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Boris Johnson resigned as British Prime Minister on July 7, 2022. We look into the possible reasons that led him to leave.
First came the Sue Gray report in May 2022, closely followed by two By-election defeats for the Tories in June. July brought another round of scandal in the form of Chris Pincher - the then Conservative chief whip who resigned after accusations of sexual misconduct. In the days following, a number of government ministers resigned (opens in new tab) - including prominent figures Chancellor Rishi Sunak and Health Secretary Sajid Javid.
There's no doubt that the series of events sparked questions over the future of Prime Minister Boris Johnson. Government drama aside, several opinion polls have reported a decline in positive public opinion for the PM, with many even asking if the Queen can sack the Prime Minister (opens in new tab). We look into factors that could have contributed to his resignation, in addition to what happens when a Prime Minister resigns (opens in new tab).
Has Boris Johnson resigned?
Yes, Boris Johnson has resigned as Britain's Prime Minister. Announcing his departure in a statement outside 10 Downing Street, he told reporters: "I want you to know how sad I am to be giving up the best job in the world. But them's the breaks."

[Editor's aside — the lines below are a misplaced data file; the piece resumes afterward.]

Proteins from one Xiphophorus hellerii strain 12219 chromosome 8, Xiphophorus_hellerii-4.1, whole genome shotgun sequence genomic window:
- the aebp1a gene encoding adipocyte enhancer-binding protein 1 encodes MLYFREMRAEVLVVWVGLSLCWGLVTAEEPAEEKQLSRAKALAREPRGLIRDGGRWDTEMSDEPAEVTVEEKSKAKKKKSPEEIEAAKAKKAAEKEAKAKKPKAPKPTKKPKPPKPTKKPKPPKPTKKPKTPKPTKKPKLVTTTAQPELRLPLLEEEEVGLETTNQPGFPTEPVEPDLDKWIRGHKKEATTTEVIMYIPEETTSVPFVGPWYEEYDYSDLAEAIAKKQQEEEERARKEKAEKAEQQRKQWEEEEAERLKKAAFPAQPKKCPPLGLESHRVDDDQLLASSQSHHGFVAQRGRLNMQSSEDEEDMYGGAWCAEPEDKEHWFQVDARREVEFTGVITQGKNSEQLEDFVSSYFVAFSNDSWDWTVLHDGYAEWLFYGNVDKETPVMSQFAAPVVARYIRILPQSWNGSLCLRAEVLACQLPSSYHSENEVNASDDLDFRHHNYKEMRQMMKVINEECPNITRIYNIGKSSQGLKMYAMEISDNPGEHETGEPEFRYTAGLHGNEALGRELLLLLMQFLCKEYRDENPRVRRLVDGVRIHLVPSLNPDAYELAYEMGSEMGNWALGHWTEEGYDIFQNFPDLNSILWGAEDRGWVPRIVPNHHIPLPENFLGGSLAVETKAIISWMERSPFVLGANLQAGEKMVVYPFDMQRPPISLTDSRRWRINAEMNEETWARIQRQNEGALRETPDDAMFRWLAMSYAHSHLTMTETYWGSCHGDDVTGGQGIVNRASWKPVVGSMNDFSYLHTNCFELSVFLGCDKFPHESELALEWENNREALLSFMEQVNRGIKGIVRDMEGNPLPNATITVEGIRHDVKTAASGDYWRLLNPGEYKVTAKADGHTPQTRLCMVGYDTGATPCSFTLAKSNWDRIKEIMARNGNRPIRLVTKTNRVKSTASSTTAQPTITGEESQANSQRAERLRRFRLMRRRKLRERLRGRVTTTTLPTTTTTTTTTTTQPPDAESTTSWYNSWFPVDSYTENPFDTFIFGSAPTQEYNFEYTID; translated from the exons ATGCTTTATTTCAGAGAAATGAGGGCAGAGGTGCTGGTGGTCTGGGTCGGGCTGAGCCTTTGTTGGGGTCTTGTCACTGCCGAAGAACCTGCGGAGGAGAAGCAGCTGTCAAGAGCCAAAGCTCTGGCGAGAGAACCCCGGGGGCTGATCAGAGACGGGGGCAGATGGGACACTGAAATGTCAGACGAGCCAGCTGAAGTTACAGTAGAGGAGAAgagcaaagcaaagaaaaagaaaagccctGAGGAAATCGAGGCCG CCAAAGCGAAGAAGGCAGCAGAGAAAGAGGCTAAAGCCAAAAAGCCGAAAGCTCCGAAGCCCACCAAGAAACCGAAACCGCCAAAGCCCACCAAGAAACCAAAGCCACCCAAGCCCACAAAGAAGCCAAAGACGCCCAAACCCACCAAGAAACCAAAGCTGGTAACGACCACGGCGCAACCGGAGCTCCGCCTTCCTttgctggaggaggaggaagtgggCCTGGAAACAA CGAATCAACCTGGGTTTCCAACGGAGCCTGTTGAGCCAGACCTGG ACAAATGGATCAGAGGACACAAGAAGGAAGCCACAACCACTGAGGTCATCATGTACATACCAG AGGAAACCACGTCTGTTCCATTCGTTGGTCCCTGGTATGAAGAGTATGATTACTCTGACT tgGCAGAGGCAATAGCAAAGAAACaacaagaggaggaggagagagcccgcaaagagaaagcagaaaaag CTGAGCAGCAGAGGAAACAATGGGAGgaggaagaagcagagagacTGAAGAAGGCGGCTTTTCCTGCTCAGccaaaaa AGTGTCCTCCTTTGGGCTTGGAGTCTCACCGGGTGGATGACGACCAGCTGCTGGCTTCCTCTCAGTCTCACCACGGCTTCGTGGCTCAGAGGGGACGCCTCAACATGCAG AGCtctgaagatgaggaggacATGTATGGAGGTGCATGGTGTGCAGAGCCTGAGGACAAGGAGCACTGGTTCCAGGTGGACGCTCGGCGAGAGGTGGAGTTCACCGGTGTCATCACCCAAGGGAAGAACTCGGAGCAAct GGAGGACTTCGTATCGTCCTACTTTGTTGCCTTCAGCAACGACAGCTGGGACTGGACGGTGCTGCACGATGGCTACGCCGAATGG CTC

Elsewhere in his speech, Mr Johnson thanked the British public for "the immense privilege" of leading the country. He added that he will remain in the role until Autumn 2021, when a new Conservative leader has been decided.
"I've agreed with Sir Graham Brady, the chairman of our backbench MPs, that the process of chosing that new leader should begin now and the timetable will be announced next week," said Mr Johnson. "And I've today appointed a Cabinet to serve, as I will, until a new leader is in place."
What factors could be behind Boris Johnson's resignation?
Political pressure and speculation over a possible resignation mounted in early July following a flurry of Cabinet Minister resignations, plus recent sexual allegations surrounding now ex-deputy chief whip Chris Pincher.
Chancellor of the Exchequer Rishi Sunak and Health Secretary Sajid Javid both announced their resignations within minutes of each other on July 5, 2022. Within their resignation letters, the two criticised Boris Johnson and the current administration.
In his resignation letter (opens in new tab), ex-chancellor Rishi Sunak suggested issues behind the scenes with Johnson, who said "on occasions where I disagreed with you privately, I have supported you publicly.” He also called into question the credibility of Johnson's current government:
“The public rightly expect Government to be conducted properly, competently and seriously. I recognise this may be my last ministerial job, but I believe these standards are worth fighting for and that is why I am resigning,” he said.
Sunak has since become the frontrunner in the race to replace Johnson - for which the leadership TV debates (opens in new tab) are about to take place - leaving many wanting to know more about the ex-Chancellor, including how he voted on Brexit (opens in new tab) and his net worth (opens in new tab).
Mr Javid - who has been health secretary since June 2021 - said that the British public "expect integrity from their government". Of Johnson, he criticised "the tone" he sets as leader and the effect this has on the wider government and country. He added that he could "no longer in good conscience continue serving in this government".